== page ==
It never really had anything to do with other people judging me either. In fact, probably in 99% of cases they were not being judgmental at all. They were not even interested. They weren't saying anything about me or pointing a finger or anything. But I had this "mental illness" of strongly believing that I couldn't go anywhere without being under attack. And it wouldn't matter if someone pointed out that no-one really cared to judge me because they were too busy with their own selfish interests, I couldn't see it.

What I was really doing was seeing myself as judge-worthy, disassociating a part of my mind and projecting it onto others, seeing them as the judger rather than myself, and then creating the effects within myself that correspond to how I perceived others to be perceiving me. I literally was hurting myself. The hurt I did to myself was far worse than anything anyone else ever did, and it was all because of how I was mis-perceiving.

Underneath this fear of judgement there was a belief that I deserved to be judged, because I believed I had sinned and was guilty. I didn't see myself as worthy of love and therefore perceived that others agreed with me. My direct self-attack turned into indirect self-attack that appeared to be coming at me from other people, but was really coming at me from within a part of my mind that I did not recognize as myself.

I was being both the judger of myself, and the one who was judged. Or in other words, a victimizer and a victim. I played both roles but only saw myself as playing the victim role, and unfairly so. The mere act of perceiving oneself in a victim role automatically creates effects in yourself, typically emotional reactions which try to correspond to the causes that you see as outside of yourself. Because I saw others as judging me severely, I felt severely hurt. Truth is, both the perception that others were judging and the hurtful effects of the judgement were both put in place simultaneously by myself.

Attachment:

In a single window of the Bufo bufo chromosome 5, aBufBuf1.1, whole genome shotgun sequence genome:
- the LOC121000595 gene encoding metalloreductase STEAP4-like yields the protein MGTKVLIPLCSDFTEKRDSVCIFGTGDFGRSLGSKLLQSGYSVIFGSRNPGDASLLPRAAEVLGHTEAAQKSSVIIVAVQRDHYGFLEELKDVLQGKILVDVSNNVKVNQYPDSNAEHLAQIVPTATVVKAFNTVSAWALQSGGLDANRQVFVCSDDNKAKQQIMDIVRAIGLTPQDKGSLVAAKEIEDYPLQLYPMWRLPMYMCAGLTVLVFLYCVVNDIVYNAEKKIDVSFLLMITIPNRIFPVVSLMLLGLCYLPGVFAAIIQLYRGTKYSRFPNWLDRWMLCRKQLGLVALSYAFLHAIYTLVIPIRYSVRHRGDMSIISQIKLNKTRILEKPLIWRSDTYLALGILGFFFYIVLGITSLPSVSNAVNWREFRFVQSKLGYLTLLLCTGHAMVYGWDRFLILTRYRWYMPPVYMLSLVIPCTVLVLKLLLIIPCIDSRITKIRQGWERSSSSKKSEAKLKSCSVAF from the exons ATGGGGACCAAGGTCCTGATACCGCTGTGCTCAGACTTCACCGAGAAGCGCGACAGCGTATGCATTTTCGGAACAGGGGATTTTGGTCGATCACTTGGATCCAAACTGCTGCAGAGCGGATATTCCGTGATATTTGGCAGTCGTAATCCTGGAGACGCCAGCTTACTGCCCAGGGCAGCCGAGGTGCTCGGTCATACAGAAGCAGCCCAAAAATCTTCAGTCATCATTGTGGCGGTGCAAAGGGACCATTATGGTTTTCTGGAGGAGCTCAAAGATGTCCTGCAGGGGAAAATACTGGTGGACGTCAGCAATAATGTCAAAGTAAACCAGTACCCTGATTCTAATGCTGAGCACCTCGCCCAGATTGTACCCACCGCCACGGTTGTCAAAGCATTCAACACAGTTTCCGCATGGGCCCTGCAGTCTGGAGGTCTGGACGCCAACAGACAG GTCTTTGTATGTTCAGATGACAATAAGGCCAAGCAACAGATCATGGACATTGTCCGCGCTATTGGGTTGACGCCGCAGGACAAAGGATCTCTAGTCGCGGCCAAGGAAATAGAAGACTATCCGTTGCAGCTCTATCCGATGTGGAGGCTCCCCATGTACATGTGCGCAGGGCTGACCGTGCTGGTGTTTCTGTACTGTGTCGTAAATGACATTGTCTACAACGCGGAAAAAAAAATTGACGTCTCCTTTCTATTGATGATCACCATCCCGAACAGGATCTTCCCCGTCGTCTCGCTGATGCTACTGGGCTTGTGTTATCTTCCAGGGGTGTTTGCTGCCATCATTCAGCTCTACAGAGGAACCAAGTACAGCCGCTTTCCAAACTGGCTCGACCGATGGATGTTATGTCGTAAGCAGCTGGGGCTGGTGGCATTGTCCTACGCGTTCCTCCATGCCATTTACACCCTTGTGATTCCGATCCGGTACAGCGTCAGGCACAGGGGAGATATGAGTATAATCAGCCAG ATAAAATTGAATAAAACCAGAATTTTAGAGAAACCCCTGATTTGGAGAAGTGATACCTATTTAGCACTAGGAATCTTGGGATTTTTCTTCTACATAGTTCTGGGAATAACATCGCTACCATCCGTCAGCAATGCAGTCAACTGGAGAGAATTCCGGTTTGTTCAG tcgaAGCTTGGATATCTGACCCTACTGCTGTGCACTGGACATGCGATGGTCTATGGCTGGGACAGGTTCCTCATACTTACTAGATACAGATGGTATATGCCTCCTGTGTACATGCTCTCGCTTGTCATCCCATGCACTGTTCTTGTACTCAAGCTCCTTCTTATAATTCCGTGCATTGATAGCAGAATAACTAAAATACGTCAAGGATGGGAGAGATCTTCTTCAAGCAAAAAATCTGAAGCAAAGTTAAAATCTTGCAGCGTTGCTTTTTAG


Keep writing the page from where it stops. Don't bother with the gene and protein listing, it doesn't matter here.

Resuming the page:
I needed to forgive myself. And this has taken a very long time and it's been a very gradual slow process. Over the years, a sense of being separate from others has diminished. A sense of being trapped in myself has diminished. A sense of frustration at not being able to fully express has diminished. A sense of it not being okay to simply be the way I am has diminished. In fact, recently there has been a growing, wonderful freedom, of finally not giving a fuck.

This funnily enough manifested in recent hairstyles. It suddenly became fun to play with looking ugly, rather than trying to look pleasing. And I don't mean this ugliness is another judgement, just that, I've found myself being really "ok" with looking whatever way I look without it meaning anything or causing a judgement.

This is so freeing. It now becomes more of a "playful" experience, where it doesn't matter one way or another, and where I'm growing stronger in my willingness to present myself in whatever way I like without caring (worrying) about what people will think of it.